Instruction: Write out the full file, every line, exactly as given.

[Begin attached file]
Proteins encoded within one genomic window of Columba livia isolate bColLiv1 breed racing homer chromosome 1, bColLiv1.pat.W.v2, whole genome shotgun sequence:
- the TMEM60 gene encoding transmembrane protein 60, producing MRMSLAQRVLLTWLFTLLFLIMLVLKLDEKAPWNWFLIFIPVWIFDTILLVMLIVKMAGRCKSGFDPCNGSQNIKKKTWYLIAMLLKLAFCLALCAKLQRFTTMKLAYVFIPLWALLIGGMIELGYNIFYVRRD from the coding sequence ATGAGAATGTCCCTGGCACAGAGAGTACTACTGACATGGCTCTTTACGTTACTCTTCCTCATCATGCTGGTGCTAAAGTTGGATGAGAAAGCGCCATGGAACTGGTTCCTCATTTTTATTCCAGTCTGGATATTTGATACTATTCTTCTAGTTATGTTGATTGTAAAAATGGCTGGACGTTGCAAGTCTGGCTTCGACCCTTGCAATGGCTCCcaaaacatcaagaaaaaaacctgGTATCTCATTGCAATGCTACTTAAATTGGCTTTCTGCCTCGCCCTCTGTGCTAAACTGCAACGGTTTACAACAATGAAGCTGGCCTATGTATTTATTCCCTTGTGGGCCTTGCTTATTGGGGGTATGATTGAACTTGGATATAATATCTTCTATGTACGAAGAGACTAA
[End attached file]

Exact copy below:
Proteins encoded within one genomic window of Columba livia isolate bColLiv1 breed racing homer chromosome 1, bColLiv1.pat.W.v2, whole genome shotgun sequence:
- the TMEM60 gene encoding transmembrane protein 60, producing MRMSLAQRVLLTWLFTLLFLIMLVLKLDEKAPWNWFLIFIPVWIFDTILLVMLIVKMAGRCKSGFDPCNGSQNIKKKTWYLIAMLLKLAFCLALCAKLQRFTTMKLAYVFIPLWALLIGGMIELGYNIFYVRRD from the coding sequence ATGAGAATGTCCCTGGCACAGAGAGTACTACTGACATGGCTCTTTACGTTACTCTTCCTCATCATGCTGGTGCTAAAGTTGGATGAGAAAGCGCCATGGAACTGGTTCCTCATTTTTATTCCAGTCTGGATATTTGATACTATTCTTCTAGTTATGTTGATTGTAAAAATGGCTGGACGTTGCAAGTCTGGCTTCGACCCTTGCAATGGCTCCcaaaacatcaagaaaaaaacctgGTATCTCATTGCAATGCTACTTAAATTGGCTTTCTGCCTCGCCCTCTGTGCTAAACTGCAACGGTTTACAACAATGAAGCTGGCCTATGTATTTATTCCCTTGTGGGCCTTGCTTATTGGGGGTATGATTGAACTTGGATATAATATCTTCTATGTACGAAGAGACTAA